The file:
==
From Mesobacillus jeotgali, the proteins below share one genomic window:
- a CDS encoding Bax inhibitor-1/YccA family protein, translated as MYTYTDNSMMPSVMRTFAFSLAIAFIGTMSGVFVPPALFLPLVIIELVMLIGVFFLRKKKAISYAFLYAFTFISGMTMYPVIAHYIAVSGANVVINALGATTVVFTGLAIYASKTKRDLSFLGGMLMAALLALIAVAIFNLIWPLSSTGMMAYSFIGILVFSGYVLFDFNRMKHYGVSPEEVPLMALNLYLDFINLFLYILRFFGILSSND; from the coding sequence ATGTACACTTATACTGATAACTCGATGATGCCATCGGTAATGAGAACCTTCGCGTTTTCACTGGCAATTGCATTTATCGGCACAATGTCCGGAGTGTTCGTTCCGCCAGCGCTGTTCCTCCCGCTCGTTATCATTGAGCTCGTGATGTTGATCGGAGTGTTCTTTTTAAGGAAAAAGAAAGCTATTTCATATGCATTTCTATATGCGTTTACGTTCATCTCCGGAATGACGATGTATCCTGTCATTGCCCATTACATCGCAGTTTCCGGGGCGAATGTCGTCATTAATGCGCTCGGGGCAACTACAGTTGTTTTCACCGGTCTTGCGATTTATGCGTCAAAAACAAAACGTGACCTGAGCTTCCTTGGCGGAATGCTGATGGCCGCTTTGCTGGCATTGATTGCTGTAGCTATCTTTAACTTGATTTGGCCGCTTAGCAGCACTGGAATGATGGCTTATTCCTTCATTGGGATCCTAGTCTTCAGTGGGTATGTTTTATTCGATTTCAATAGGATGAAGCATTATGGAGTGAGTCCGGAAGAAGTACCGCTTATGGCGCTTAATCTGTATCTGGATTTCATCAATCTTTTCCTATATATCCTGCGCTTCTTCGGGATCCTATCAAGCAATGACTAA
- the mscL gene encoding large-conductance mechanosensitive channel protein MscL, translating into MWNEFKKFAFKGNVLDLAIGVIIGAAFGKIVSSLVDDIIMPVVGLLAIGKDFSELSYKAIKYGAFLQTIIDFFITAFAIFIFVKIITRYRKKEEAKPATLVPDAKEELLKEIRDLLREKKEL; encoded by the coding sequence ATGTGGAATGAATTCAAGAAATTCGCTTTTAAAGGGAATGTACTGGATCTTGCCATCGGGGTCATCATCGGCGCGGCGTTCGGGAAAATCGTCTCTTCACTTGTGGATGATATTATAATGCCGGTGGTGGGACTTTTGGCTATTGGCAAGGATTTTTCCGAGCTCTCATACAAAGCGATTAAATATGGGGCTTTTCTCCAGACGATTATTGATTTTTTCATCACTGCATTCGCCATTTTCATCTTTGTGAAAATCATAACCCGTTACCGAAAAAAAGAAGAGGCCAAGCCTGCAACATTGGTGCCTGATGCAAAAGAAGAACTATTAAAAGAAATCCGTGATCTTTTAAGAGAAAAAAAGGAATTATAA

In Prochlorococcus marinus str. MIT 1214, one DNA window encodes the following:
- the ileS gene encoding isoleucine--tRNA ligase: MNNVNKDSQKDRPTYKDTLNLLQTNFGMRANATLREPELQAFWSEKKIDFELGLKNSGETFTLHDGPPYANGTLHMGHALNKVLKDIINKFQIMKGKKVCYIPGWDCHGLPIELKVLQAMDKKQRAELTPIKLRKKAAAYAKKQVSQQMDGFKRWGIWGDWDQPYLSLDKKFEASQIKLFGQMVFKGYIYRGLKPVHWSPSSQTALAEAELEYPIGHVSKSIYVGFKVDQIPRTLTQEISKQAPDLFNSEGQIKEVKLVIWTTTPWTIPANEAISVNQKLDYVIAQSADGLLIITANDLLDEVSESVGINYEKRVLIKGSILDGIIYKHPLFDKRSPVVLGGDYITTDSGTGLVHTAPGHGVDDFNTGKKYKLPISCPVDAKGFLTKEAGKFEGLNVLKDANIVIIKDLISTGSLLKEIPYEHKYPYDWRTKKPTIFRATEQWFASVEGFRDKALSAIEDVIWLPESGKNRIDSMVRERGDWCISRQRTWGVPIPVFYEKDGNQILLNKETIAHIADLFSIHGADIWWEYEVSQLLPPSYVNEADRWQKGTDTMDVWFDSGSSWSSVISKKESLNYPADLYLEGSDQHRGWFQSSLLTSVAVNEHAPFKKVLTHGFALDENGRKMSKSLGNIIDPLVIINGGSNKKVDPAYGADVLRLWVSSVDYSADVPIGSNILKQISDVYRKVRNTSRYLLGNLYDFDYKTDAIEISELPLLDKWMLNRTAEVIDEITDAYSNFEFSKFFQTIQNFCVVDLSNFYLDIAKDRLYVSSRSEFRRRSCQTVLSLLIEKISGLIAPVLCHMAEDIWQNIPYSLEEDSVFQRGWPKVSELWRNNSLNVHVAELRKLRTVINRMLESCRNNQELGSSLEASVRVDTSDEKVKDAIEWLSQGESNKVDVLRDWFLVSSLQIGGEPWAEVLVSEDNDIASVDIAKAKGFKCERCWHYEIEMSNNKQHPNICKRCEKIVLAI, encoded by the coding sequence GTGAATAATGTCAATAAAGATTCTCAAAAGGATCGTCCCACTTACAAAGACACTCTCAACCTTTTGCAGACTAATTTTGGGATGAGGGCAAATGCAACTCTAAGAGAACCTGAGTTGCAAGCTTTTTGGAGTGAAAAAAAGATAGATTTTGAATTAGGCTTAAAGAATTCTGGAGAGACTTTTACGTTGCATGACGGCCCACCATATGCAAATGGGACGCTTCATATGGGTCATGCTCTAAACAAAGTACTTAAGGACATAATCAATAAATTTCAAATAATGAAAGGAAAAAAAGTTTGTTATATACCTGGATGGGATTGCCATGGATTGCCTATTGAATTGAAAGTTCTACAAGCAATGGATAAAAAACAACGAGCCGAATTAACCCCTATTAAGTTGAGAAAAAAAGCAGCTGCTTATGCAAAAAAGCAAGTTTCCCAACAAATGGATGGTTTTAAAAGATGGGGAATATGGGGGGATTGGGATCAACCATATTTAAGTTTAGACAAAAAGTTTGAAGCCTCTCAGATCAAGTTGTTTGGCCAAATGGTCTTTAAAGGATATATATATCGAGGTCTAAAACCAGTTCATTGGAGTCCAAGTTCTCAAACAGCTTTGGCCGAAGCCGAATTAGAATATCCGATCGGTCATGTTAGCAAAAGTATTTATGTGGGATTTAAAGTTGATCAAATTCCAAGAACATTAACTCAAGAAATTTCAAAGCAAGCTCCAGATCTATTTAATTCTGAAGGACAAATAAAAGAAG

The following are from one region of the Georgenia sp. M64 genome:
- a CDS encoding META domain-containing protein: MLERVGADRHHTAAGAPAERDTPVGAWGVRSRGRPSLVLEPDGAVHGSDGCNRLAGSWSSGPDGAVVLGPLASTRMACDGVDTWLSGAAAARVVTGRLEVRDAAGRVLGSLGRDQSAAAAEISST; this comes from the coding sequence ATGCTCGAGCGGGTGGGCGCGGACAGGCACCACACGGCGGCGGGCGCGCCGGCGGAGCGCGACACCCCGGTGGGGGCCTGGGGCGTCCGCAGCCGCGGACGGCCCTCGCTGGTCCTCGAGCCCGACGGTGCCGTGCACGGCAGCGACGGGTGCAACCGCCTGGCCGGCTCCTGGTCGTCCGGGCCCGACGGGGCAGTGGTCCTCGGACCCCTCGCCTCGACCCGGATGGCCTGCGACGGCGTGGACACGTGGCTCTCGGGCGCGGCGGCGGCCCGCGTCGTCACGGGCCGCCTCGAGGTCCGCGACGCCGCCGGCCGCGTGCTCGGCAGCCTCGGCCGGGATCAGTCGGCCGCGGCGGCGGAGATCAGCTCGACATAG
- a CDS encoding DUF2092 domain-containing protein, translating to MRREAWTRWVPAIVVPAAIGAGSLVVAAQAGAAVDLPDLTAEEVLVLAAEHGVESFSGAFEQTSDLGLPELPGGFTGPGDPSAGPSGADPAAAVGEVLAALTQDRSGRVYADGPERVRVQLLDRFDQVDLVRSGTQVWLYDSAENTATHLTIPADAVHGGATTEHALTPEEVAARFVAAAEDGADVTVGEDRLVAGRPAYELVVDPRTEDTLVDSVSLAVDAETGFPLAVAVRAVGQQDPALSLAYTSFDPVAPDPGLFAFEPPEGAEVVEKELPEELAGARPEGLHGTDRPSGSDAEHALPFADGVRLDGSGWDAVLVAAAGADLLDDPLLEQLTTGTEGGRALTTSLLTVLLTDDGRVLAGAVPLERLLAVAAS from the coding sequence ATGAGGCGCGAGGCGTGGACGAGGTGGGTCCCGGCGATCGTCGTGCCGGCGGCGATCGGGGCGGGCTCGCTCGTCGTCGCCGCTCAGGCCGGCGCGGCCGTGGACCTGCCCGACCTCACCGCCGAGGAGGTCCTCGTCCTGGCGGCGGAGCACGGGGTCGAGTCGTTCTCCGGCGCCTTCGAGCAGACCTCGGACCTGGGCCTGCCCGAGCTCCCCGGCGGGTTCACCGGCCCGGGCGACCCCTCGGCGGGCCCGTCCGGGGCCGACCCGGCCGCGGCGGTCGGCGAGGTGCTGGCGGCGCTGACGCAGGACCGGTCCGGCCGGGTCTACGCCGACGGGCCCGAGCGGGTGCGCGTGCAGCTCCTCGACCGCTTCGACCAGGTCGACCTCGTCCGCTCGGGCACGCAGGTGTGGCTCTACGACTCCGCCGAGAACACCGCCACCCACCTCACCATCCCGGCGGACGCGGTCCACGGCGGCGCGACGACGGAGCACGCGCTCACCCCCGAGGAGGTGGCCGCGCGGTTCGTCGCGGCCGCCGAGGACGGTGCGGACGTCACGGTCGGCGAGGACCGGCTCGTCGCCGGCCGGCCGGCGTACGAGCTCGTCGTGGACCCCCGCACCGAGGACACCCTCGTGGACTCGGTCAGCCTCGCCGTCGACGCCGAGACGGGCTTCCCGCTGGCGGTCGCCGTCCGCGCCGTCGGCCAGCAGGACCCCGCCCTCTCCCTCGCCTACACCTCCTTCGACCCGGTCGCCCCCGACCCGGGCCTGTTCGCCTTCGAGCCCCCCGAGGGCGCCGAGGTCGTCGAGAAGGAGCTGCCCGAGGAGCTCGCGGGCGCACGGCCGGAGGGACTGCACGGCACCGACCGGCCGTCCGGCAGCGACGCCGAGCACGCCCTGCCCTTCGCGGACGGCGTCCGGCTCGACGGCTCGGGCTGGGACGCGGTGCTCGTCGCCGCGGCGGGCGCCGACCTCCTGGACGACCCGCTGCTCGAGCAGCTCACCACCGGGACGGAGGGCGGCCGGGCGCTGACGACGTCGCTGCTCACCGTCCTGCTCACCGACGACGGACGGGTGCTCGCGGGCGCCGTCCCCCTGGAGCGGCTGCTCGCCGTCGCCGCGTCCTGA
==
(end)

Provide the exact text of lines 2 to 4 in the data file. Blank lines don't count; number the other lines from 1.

- a CDS encoding Bax inhibitor-1/YccA family protein, translated as MYTYTDNSMMPSVMRTFAFSLAIAFIGTMSGVFVPPALFLPLVIIELVMLIGVFFLRKKKAISYAFLYAFTFISGMTMYPVIAHYIAVSGANVVINALGATTVVFTGLAIYASKTKRDLSFLGGMLMAALLALIAVAIFNLIWPLSSTGMMAYSFIGILVFSGYVLFDFNRMKHYGVSPEEVPLMALNLYLDFINLFLYILRFFGILSSND; from the coding sequence ATGTACACTTATACTGATAACTCGATGATGCCATCGGTAATGAGAACCTTCGCGTTTTCACTGGCAATTGCATTTATCGGCACAATGTCCGGAGTGTTCGTTCCGCCAGCGCTGTTCCTCCCGCTCGTTATCATTGAGCTCGTGATGTTGATCGGAGTGTTCTTTTTAAGGAAAAAGAAAGCTATTTCATATGCATTTCTATATGCGTTTACGTTCATCTCCGGAATGACGATGTATCCTGTCATTGCCCATTACATCGCAGTTTCCGGGGCGAATGTCGTCATTAATGCGCTCGGGGCAACTACAGTTGTTTTCACCGGTCTTGCGATTTATGCGTCAAAAACAAAACGTGACCTGAGCTTCCTTGGCGGAATGCTGATGGCCGCTTTGCTGGCATTGATTGCTGTAGCTATCTTTAACTTGATTTGGCCGCTTAGCAGCACTGGAATGATGGCTTATTCCTTCATTGGGATCCTAGTCTTCAGTGGGTATGTTTTATTCGATTTCAATAGGATGAAGCATTATGGAGTGAGTCCGGAAGAAGTACCGCTTATGGCGCTTAATCTGTATCTGGATTTCATCAATCTTTTCCTATATATCCTGCGCTTCTTCGGGATCCTATCAAGCAATGACTAA
- the mscL gene encoding large-conductance mechanosensitive channel protein MscL, translating into MWNEFKKFAFKGNVLDLAIGVIIGAAFGKIVSSLVDDIIMPVVGLLAIGKDFSELSYKAIKYGAFLQTIIDFFITAFAIFIFVKIITRYRKKEEAKPATLVPDAKEELLKEIRDLLREKKEL; encoded by the coding sequence ATGTGGAATGAATTCAAGAAATTCGCTTTTAAAGGGAATGTACTGGATCTTGCCATCGGGGTCATCATCGGCGCGGCGTTCGGGAAAATCGTCTCTTCACTTGTGGATGATATTATAATGCCGGTGGTGGGACTTTTGGCTATTGGCAAGGATTTTTCCGAGCTCTCATACAAAGCGATTAAATATGGGGCTTTTCTCCAGACGATTATTGATTTTTTCATCACTGCATTCGCCATTTTCATCTTTGTGAAAATCATAACCCGTTACCGAAAAAAAGAAGAGGCCAAGCCTGCAACATTGGTGCCTGATGCAAAAGAAGAACTATTAAAAGAAATCCGTGATCTTTTAAGAGAAAAAAAGGAATTATAA

In Prochlorococcus marinus str. MIT 1214, one DNA window encodes the following: